FDA Grants Chemical Industry’s BPA Request
The U.S. Food and Drug Administration (FDA) today granted the request of the American Chemistry Council (ACC) to phase out rules allowing the use of BPA in baby bottles and sippy cups. The agency said it is taking this step not because BPA is unsafe when used in these products, but because the substance simply isn't used in either of them anymore.
ACC, the U.S. chemical industry's chief association, had petitioned the FDA to phase out rules allowing BPA in those products in October, after the Council determined that all manufacturers of bottles and sippy cups had abandoned the chemical’s use in those products. The petition stressed that the ACC proposal to FDA was "not based on [new] scientific evidence or [concerns about] safety" and was offered in an effort to clarify for consumers that BPA is no longer used to manufacture these products. State legislative and regulatory actions across the country had contributed to confusion about whether baby bottles and sippy cups sold in the United States contained BPA. In fact, manufacturers of baby bottles and sippy cups announced several years ago that due to consumer preference they had stopped using BPA in their products.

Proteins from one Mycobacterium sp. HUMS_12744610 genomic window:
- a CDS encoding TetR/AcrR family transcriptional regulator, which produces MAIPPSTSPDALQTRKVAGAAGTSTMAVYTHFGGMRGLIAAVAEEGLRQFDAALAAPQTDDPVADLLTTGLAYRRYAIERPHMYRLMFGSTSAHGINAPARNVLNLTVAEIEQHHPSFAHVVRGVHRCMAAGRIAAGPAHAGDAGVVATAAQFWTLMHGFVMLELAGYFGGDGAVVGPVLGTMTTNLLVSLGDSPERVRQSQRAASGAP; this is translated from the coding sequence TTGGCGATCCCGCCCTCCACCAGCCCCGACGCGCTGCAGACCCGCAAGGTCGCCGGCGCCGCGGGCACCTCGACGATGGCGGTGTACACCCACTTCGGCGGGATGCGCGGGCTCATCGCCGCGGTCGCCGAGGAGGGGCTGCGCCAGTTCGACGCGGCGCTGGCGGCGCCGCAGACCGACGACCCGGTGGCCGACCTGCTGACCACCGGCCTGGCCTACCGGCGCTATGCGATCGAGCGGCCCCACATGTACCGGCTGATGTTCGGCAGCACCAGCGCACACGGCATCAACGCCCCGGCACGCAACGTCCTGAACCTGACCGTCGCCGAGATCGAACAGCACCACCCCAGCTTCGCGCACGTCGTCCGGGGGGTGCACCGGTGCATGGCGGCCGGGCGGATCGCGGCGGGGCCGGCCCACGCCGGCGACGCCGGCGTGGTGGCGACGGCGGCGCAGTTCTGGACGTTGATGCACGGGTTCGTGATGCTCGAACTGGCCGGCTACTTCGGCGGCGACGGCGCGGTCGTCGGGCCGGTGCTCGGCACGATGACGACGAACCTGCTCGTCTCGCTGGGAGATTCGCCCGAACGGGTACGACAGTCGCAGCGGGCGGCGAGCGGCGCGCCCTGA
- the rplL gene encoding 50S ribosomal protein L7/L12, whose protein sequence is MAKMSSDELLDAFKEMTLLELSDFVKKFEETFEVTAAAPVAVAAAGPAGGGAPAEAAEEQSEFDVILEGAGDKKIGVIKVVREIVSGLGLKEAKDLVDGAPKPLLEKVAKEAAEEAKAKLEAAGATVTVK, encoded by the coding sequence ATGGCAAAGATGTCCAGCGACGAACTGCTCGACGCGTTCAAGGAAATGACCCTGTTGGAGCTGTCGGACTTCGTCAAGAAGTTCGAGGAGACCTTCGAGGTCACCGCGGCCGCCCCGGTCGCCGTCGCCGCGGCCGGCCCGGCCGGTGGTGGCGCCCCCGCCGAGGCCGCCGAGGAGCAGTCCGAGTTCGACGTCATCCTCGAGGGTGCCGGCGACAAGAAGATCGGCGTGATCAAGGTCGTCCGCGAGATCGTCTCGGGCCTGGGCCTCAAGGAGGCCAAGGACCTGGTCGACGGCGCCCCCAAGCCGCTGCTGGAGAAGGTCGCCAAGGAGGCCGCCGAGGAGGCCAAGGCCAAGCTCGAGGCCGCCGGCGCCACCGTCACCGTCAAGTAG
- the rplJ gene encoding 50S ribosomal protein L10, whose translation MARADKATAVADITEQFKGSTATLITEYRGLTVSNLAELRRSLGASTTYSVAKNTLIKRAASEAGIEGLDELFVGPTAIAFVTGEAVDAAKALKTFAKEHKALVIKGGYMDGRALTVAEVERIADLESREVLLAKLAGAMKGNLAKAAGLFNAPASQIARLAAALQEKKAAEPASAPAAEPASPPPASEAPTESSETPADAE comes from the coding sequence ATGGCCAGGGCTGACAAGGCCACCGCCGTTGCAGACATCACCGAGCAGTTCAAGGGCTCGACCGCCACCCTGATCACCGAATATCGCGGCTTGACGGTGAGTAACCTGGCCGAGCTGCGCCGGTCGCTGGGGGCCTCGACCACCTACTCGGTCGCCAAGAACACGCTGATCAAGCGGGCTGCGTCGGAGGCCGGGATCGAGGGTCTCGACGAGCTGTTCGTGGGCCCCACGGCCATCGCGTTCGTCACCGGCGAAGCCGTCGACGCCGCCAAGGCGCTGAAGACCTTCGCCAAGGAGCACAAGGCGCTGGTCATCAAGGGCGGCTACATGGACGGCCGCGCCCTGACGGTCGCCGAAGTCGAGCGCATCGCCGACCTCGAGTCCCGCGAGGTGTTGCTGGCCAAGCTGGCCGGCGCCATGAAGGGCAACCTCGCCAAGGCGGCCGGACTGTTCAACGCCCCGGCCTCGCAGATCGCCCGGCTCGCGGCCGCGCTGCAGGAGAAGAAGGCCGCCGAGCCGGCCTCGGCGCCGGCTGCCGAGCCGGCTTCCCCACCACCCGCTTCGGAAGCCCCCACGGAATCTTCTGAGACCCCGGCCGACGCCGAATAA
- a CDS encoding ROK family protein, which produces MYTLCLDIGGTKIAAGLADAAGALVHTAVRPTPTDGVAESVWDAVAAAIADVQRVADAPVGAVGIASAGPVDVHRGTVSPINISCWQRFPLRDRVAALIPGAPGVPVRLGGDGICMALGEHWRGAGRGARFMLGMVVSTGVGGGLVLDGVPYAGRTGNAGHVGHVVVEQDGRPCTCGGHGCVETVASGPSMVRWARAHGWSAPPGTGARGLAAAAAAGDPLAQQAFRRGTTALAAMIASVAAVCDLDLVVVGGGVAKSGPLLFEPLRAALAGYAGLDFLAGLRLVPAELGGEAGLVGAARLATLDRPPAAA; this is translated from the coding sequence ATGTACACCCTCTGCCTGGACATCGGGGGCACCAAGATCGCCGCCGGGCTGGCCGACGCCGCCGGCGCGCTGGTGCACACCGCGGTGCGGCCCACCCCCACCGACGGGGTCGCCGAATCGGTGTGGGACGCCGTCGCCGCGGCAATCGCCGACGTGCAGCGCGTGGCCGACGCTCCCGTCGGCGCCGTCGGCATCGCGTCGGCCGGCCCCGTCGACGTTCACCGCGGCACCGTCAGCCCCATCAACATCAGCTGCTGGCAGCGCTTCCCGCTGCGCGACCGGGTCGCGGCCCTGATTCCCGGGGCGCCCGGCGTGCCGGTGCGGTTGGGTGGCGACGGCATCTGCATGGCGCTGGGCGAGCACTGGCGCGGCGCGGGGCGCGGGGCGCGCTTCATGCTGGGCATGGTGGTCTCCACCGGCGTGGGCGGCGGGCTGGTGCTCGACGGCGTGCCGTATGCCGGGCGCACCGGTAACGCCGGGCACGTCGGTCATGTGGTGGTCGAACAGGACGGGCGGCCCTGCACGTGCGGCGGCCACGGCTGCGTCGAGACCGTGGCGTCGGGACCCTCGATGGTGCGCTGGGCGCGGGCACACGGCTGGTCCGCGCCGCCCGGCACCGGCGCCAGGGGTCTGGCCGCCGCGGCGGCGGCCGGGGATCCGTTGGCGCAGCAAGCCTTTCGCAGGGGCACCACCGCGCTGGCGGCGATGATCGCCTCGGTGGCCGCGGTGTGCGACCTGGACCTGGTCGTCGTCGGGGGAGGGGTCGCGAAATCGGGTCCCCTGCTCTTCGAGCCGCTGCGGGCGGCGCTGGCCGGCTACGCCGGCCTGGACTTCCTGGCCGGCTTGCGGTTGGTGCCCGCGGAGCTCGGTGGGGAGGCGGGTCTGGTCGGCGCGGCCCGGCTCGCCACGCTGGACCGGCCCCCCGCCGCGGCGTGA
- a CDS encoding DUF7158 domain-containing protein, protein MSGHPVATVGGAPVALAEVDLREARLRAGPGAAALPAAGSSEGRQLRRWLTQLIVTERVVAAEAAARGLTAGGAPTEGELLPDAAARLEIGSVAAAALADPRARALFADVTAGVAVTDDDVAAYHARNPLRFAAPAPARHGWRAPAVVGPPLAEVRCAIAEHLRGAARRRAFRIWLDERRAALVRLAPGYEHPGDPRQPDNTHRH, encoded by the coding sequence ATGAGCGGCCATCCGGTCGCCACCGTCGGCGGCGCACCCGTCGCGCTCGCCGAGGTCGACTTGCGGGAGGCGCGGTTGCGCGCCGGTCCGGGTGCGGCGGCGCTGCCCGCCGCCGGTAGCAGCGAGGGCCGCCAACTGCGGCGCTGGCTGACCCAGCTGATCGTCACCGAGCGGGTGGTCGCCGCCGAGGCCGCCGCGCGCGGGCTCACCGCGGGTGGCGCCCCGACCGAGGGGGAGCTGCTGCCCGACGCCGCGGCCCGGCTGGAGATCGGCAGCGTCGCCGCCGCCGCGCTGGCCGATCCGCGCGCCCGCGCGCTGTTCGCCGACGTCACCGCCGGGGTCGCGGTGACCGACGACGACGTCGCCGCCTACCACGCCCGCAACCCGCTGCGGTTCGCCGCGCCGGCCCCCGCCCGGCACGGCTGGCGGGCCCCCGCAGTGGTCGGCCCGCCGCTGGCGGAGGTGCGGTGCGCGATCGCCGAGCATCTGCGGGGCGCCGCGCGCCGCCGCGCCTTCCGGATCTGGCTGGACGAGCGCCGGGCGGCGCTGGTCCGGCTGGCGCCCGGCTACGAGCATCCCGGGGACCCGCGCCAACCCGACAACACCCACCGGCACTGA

FDA spokesman Allen Curtis said in a statement that "The agency continues to support the safety of BPA for use in products that hold food." BPA is one of the most extensively tested materials in use today and has been a part of the packaging industry since the 1950s. The consensus of government agencies across the world is that BPA is safe for use in food-contact materials, including those intended for infants and toddlers. Studies to the contrary were scientifically refuted in a comprehensive study released by the Pacific Northwest National Laboratory, the U.S. Centers for Disease Control and the U.S. Food and Drug Administration during 2011.
MWFPA continues to oppose legislative efforts to ban BPA from food packaging.